Factor 3 - Money - How much are you budgeting to put this together?

Factor 4 - Weather - Florida heat will require a lot of water, but on the other hand in the areas I'm familiar with water is relatively easy to find if you have a filter and a plastic sheet to catch rain.

You need to provide for water, food, shelter, first aid, navigation, foot wear, and tools within the above limits. If you are, in fact, in a built up area you may be able to cut down on what you carry by having the most important urban survival item - cash. In a rural area you may need a tarp shelter, but in a suburb you may be able to buy a night's sleep on somebody's porch or in the lobby of a motel (if they're still open). Admittedly, the value of paper money depends upon the nature of the emergency, and your willingness to approach a homeowner is something you have to weigh in terms of your personal safety, however in a serious extended emergency you have to ask if sleeping under a tarp is any safer than sheltering in a garage.

Edited by brandtb (08/20/19 11:36 PM)
Brian Brandt

#293063 - 08/20/19 10:20 PM Re: Am I Failing to Communicate? [Re: Jeanette_Isabelle]
Phaedrus Online   content
Carpal Tunnel

Registered: 04/28/10
Posts: 2689
Loc: Big Sky Country
I'm not sure if it's a failure to communicate so much as a difference in philosophies. ETS is kind of based around self reliance and education so it's normal for most of us to ass/u/me that building a kit is the way to go. Realistically if you buy a kit you're paying a middle man. There's nothing inherently wrong with that but everyone involved is going to have to make a profit. If a kit costs, say, $100 then some of that cost is going into someone's pocket. The $100 kit must be profitable to the seller or there's no point in selling it. Now sometimes the seller may be able to buy at a better price than you can due to economies of scales (s/he buys in bulk and gets a better price). A good example that I know you have is the Ritter PSP. I have at least five of them because it's a great kit and I couldn't build it myself for less money (again, kudos to Doug! That original kit is still the standard I hold other products to!).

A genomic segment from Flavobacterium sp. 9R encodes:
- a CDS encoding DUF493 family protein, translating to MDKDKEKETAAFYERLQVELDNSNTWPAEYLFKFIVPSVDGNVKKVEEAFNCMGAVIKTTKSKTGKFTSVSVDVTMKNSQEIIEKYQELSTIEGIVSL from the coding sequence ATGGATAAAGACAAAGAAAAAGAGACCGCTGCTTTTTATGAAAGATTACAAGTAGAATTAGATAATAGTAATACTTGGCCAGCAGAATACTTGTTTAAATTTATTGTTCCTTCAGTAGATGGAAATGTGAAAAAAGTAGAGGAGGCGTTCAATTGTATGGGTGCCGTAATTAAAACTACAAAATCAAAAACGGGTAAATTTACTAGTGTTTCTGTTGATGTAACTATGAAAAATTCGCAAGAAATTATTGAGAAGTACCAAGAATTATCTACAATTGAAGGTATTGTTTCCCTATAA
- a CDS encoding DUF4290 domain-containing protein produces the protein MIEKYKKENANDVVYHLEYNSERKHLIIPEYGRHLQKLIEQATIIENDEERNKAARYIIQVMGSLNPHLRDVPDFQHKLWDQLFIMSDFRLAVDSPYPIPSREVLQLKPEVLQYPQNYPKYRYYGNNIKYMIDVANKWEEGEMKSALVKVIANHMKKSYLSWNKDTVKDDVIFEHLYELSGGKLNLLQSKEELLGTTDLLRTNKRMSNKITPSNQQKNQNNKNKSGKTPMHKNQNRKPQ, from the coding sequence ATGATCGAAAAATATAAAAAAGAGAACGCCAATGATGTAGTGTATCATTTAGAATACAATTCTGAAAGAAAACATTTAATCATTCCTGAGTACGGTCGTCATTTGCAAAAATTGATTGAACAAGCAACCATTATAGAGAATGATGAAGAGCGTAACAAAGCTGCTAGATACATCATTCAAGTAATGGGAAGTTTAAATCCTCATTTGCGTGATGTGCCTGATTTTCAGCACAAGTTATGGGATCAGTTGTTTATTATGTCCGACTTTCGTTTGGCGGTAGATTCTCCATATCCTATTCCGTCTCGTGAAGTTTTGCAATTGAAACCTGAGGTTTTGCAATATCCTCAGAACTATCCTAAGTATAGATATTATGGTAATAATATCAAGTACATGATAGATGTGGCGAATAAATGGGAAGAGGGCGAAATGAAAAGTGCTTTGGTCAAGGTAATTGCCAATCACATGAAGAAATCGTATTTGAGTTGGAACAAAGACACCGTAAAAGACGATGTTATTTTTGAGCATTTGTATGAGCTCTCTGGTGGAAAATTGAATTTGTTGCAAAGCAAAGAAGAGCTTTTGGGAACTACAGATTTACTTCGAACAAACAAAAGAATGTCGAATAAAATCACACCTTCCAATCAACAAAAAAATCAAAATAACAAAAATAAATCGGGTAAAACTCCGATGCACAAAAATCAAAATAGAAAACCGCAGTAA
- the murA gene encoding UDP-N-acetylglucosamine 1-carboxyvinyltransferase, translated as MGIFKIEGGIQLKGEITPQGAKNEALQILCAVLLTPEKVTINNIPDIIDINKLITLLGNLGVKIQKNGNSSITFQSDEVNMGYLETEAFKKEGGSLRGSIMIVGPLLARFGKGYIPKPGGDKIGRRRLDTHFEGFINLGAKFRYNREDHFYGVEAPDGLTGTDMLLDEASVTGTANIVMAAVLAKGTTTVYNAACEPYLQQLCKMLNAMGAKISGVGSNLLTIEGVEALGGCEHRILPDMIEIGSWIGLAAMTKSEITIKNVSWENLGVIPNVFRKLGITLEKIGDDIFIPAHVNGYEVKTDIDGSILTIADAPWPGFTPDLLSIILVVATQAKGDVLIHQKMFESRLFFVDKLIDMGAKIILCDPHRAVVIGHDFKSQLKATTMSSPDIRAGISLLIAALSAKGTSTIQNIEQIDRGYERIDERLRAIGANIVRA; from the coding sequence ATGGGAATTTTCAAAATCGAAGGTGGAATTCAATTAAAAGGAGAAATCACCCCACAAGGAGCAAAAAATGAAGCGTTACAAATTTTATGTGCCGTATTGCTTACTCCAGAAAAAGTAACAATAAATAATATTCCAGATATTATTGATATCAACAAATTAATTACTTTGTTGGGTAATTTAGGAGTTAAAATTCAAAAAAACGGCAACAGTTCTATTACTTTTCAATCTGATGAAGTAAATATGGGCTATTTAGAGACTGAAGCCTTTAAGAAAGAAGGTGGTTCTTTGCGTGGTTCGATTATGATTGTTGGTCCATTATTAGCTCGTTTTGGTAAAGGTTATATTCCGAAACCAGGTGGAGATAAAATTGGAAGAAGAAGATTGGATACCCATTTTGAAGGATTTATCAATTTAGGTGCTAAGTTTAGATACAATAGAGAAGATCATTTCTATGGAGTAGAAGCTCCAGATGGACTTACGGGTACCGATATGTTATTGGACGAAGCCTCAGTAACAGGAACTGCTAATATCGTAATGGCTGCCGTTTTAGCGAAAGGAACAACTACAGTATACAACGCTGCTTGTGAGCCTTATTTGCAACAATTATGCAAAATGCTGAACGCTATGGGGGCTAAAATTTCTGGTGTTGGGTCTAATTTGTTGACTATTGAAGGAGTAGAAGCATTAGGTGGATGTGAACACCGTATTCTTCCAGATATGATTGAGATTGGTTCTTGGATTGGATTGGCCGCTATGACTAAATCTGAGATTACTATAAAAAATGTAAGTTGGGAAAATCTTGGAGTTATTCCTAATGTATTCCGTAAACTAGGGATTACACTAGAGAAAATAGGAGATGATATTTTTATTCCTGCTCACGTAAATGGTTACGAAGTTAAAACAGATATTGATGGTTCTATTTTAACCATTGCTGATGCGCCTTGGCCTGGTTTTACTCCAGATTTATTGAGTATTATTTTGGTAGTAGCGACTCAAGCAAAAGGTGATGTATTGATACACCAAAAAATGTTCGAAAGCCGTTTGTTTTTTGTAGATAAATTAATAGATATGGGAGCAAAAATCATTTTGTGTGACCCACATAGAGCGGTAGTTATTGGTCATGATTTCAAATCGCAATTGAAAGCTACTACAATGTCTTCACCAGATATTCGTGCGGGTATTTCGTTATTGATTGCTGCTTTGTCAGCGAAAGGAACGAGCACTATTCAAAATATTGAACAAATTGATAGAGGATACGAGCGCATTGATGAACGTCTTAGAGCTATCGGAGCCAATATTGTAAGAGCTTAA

So in a big kit like a B.o.B. there will likely be many compromises or the kit will be extremely expensive.

I have two possible ideas. One would be to watch some youtube videos to get ideas on what to put in the bag. Or maybe hit Amazon and look for a good book. I think John McCann's book on building a survival kit is a great start. Cody Lundin's book "98.6 The Art of Keeping Your Ass Alive" is also a great book, and somewhat geared to urban environments, too.

The other idea is to look at the gear list of the kit you're interested. Write down the items and look at them individually to see if they're appropriate to your life and situation. Then begin to research the items. As an example, as others have said Suunto compasses are great. Then go down the list. Do you want a Lifestraw or is a Sawyer a better option? Or maybe Aquatabs? You can check reviews to see what other people think of the items.

Having been at ETS for a good while I remember well you talking about your mental health challenges. I commend you for being upfront but even more for tackling them head-on. If it's legal to do it's probably a good idea to check with your doctor to see if you can get a couple month's worth of whichever meds you need so you have a supply to keep in your B.o.B. Obviously if they have an expiration date the best thing would be to rotate through them, just keeping a reserve so the meds stay fresh.

Circling back to the beginning, I'll come down on the side of building a kit. I've tried a lot of different packs/bags/pouches and the quality of many of them has been disappointing. I'm a chef; I'm reasonably comfortable but not wealthy, and chef's don't make doctor, lawyer or investment banker money! So I can't drop $500 any old time I want on a pack, but I've also learned that it's wise not so skimp on certain items. Since I don't feel I can really afford to waste money I'd hate to buy a mediocre premade kit only to replace the stuff later. Your situation may of course be different than mine.

Lastly I think ETS is a great resource, Jeanette_Isabelle! We may disagree but I don't think anyone is deliberately 'busting your chops' over anything. People here genuinely try to help one another.
“I'd rather have questions that cannot be answered than answers that can't be questioned.” —Richard Feynman